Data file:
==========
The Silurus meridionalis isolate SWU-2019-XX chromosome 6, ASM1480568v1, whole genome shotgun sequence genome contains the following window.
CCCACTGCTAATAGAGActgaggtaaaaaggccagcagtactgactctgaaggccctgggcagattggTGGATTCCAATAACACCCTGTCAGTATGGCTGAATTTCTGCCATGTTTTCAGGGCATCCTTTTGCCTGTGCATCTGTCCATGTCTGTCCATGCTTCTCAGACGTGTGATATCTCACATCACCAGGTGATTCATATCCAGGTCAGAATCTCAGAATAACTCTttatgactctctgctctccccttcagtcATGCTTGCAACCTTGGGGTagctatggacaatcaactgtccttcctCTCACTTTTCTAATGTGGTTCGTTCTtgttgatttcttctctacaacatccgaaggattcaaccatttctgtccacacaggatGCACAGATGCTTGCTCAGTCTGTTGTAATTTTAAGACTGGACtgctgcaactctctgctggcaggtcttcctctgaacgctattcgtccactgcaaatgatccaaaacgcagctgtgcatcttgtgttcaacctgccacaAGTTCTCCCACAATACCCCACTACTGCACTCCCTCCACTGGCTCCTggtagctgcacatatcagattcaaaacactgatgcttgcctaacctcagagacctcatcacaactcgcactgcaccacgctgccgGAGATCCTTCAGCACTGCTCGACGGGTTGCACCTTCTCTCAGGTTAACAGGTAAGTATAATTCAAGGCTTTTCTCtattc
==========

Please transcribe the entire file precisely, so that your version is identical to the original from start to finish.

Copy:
The Silurus meridionalis isolate SWU-2019-XX chromosome 6, ASM1480568v1, whole genome shotgun sequence genome contains the following window.
CCCACTGCTAATAGAGActgaggtaaaaaggccagcagtactgactctgaaggccctgggcagattggTGGATTCCAATAACACCCTGTCAGTATGGCTGAATTTCTGCCATGTTTTCAGGGCATCCTTTTGCCTGTGCATCTGTCCATGTCTGTCCATGCTTCTCAGACGTGTGATATCTCACATCACCAGGTGATTCATATCCAGGTCAGAATCTCAGAATAACTCTttatgactctctgctctccccttcagtcATGCTTGCAACCTTGGGGTagctatggacaatcaactgtccttcctCTCACTTTTCTAATGTGGTTCGTTCTtgttgatttcttctctacaacatccgaaggattcaaccatttctgtccacacaggatGCACAGATGCTTGCTCAGTCTGTTGTAATTTTAAGACTGGACtgctgcaactctctgctggcaggtcttcctctgaacgctattcgtccactgcaaatgatccaaaacgcagctgtgcatcttgtgttcaacctgccacaAGTTCTCCCACAATACCCCACTACTGCACTCCCTCCACTGGCTCCTggtagctgcacatatcagattcaaaacactgatgcttgcctaacctcagagacctcatcacaactcgcactgcaccacgctgccgGAGATCCTTCAGCACTGCTCGACGGGTTGCACCTTCTCTCAGGTTAACAGGTAAGTATAATTCAAGGCTTTTCTCtattc